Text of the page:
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J Exerc Rehabil > Volume 9(3);2013 > Article
Kim: The increasing role of exercise rehabilitation
The history of exercise rehabilitation comes from the human desire for health. It was first born when some physiatrists created a concept of “Sports Medicine”, the forerunner to the physical medicine and rehabilitation. Physiatrists specialize in restoring the optimal function to people with injuries to the muscles, bones, tissues or nervous system, including those with stroke in particular. Rehabilitation medicine aims to enhance and to restore the functional ability and the quality of life of patients with physical impairment or disability. Physicians who have completed training in this specialty area are called as physiatrists or specialists in rehabilitation medicine. The ‘physiatry’ was coined by Dr. Frank H. Krusen in 1938, and it was accepted by the American Medical Association in 1946 (Grabois et al., 2000). It made a great progress during the World War II to accommodate a large number of injured soldiers. In the United States, there are six formal subspecialties and these include 1) hospice and palliative medicine, 2) neuromuscular medicine, 3) pain medicine, 4) pediatric rehabilitation, 5) spinal cord injury medicine and 6) sports medicine. The next concept of rehabilitation is much broader. Diseases treated by the rehabilitation therapists include amputation, spinal cord injury, sports injury, stroke, musculoskeletal pain syndromes (e.g., low back pain), fibromyalgia and traumatic brain injury. In the cardio-pulmonary rehabilitation, the attempts are made to optimize the functions in patients with heart or lung disease. The management of chronic pain is achieved through multidisciplinary approaches by psychologists, physical therapists, occupational therapists, exercise therapists and anesthesiologists. This may also be accompanied, if applicable, by interventional procedures. For example, stroke patients are often treated by speech and recreational therapy, if applicable, concomitantly with conventional treatment methods. With a special focus on disease prevention and the maintenance of health, the exercise rehabilitation is a safer, more efficient modality as compared with conventional interventions. Moreover, its scope has been gradually extended to provide preventive medicine. With the increased number of aging population and the increased prevalence of chronic diseases, the exercise rehabilitation will become a hot issue; this may further have an impact on both patients and the health care system. Meanwhile, the Journal of Exercise Rehabilitation will provide a forward-looking opportunity in Korea. Thus, we’ll strengthen our expertise to improve the current concept of exercise rehabilitation.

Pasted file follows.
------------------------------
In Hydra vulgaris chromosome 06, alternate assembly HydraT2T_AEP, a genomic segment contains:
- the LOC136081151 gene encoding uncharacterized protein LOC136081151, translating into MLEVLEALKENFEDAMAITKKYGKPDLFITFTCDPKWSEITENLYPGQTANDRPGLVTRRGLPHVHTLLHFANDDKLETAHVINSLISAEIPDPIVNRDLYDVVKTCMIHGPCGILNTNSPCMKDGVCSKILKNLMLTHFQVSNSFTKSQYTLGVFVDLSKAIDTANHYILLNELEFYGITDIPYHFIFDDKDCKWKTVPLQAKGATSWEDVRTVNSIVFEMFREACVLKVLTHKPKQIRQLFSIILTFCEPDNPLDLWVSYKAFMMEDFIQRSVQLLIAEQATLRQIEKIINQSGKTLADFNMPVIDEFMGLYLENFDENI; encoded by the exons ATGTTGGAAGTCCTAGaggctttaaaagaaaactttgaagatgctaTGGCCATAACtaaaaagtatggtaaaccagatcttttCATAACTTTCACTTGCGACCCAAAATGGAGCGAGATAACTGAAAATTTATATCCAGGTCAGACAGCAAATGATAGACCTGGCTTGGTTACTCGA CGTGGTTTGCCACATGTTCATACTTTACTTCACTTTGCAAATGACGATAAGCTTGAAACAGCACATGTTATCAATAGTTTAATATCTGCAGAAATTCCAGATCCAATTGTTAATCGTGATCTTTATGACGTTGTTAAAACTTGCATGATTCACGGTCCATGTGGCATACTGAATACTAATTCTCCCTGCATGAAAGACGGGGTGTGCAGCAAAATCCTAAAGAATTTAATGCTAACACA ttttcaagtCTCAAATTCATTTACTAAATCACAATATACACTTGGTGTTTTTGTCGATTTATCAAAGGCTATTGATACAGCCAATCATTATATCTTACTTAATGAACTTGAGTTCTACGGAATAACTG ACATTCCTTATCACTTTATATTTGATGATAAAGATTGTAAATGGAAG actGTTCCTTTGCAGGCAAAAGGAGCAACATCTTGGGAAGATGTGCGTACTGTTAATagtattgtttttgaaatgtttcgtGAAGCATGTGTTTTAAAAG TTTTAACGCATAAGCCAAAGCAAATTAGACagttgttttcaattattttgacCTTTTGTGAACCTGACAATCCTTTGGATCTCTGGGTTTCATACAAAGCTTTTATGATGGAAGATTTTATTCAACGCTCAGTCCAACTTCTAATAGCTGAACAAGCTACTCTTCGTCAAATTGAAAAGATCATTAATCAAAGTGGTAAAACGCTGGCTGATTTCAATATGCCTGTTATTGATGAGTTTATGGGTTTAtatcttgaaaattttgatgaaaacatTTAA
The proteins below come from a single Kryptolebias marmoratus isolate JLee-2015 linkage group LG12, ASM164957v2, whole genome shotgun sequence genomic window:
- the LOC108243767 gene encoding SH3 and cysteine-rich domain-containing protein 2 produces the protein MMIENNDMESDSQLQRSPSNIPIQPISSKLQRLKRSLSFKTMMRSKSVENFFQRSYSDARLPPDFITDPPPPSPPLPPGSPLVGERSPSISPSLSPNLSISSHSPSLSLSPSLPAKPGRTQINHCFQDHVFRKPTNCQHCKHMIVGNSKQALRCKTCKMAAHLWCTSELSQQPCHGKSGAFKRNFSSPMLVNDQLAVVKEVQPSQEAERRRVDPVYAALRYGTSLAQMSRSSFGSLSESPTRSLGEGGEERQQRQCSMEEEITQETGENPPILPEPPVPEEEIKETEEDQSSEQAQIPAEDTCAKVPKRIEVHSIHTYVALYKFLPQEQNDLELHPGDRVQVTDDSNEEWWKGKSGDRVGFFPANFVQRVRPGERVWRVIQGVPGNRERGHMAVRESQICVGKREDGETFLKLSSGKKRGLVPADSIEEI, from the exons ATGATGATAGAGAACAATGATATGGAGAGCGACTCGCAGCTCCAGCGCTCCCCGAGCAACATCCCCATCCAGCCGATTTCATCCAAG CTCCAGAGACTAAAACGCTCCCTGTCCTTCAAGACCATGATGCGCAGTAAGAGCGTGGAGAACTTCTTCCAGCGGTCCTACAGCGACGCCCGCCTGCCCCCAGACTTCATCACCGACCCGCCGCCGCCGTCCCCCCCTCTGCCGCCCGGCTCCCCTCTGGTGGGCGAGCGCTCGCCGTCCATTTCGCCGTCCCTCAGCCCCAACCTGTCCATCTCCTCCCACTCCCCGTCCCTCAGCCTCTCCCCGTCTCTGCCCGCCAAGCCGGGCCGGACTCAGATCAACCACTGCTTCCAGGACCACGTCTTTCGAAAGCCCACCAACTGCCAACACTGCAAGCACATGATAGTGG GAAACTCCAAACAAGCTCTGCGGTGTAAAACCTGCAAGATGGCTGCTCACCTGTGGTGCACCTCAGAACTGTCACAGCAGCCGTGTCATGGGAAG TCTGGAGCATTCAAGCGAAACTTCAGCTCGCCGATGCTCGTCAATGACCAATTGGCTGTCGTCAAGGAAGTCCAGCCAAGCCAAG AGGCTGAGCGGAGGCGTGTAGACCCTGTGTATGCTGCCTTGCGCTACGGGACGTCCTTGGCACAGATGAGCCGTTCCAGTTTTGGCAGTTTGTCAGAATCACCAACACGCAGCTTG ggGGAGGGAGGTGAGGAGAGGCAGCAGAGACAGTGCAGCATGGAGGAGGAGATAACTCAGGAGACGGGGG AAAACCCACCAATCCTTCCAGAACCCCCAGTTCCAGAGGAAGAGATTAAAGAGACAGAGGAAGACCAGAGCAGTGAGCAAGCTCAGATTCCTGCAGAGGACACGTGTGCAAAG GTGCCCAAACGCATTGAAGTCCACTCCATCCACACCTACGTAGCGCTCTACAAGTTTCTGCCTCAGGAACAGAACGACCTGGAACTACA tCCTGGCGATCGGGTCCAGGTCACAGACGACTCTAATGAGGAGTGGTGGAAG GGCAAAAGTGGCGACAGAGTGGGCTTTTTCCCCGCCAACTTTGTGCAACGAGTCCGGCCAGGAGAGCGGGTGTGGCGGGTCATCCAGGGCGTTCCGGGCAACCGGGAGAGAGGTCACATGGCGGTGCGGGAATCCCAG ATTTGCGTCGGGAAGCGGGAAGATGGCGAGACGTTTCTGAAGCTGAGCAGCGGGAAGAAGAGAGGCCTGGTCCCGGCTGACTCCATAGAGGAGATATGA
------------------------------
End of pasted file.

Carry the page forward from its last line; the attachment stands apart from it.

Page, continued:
References

Grabois M, Garrison SJ, Hart KA, Lehmkuhl LD. Physical medicine and rehabilitataion: the complete approach. 2000. Malden, Massachusetts: Blackwell Science Ltd.; ISBN 978-0865425361.


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